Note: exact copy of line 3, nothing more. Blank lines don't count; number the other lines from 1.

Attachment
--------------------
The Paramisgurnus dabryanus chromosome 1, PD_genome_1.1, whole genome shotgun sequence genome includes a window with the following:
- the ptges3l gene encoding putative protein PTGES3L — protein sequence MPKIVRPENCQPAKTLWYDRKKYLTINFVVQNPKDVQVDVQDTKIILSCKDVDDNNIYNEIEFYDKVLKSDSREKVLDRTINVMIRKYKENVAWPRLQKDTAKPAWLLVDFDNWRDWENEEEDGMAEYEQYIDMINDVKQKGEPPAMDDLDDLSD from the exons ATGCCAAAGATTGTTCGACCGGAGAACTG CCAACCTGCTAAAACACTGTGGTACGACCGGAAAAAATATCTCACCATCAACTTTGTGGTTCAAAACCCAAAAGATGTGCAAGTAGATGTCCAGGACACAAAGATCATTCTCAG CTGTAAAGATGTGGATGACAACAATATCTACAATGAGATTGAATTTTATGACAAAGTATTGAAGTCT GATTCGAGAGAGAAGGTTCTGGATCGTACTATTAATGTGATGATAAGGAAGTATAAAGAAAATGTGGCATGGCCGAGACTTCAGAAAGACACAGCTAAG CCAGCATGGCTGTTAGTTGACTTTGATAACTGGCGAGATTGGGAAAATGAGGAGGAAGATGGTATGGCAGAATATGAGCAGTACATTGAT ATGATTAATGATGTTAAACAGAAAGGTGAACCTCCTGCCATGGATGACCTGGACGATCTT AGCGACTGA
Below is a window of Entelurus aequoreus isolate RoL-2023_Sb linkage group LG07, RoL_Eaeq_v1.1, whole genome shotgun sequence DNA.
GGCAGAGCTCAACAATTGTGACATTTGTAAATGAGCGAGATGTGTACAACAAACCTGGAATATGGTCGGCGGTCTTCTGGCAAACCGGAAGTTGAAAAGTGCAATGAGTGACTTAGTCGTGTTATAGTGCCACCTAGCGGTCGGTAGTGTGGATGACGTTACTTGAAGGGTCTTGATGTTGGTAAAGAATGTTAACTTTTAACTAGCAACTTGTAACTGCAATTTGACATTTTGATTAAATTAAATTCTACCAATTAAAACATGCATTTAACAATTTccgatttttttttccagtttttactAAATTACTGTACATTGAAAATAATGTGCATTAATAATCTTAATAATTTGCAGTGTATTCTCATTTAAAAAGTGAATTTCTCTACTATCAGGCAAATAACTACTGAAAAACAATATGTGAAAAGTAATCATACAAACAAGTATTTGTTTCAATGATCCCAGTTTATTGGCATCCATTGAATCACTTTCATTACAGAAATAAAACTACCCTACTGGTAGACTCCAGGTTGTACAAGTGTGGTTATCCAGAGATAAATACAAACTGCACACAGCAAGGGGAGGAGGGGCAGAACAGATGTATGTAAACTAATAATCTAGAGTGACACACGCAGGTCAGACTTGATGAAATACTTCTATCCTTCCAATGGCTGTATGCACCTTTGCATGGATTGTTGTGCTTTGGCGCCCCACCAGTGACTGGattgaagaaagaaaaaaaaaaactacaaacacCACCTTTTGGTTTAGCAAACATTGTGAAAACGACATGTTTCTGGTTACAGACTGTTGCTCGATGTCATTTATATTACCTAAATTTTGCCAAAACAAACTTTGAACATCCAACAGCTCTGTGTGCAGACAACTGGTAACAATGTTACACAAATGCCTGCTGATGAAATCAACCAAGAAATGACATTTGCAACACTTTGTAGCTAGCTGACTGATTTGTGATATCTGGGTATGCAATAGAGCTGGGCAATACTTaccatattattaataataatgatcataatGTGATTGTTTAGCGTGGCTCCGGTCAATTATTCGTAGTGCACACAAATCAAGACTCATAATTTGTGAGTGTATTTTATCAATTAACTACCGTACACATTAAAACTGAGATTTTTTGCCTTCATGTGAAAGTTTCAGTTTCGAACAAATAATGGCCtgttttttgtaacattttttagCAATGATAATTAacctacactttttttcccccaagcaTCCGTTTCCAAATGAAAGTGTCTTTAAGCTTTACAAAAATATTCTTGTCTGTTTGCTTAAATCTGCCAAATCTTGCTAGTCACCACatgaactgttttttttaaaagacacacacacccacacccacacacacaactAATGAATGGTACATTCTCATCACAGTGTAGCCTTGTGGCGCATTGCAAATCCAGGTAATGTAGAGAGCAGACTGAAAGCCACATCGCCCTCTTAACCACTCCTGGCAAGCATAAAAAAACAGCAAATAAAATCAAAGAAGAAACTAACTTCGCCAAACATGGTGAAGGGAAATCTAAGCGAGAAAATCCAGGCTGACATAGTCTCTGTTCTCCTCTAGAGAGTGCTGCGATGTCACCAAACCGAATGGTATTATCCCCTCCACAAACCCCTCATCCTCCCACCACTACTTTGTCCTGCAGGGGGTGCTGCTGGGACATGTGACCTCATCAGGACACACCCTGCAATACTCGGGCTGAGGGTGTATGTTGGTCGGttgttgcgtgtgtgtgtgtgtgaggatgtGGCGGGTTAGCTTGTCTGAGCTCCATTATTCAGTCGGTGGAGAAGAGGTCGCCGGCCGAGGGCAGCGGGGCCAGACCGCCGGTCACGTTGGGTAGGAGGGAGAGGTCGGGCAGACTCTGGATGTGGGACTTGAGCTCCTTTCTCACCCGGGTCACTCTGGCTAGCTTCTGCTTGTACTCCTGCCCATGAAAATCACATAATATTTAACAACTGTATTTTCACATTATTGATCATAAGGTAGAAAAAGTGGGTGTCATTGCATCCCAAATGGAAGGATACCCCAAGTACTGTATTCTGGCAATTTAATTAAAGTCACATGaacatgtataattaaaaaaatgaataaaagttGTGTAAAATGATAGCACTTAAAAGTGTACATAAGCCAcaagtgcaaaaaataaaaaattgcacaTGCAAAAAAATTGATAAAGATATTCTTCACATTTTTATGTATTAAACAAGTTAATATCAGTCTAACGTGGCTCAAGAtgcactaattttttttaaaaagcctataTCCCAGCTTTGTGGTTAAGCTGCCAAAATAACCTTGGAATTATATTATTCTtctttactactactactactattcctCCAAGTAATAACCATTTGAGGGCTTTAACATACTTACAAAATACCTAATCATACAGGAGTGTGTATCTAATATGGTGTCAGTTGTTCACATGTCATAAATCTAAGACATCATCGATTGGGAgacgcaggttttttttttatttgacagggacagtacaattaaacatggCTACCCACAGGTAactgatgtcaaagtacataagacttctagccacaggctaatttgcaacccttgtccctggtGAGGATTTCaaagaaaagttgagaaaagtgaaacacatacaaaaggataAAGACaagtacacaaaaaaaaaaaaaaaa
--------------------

Below is a window of Entelurus aequoreus isolate RoL-2023_Sb linkage group LG07, RoL_Eaeq_v1.1, whole genome shotgun sequence DNA.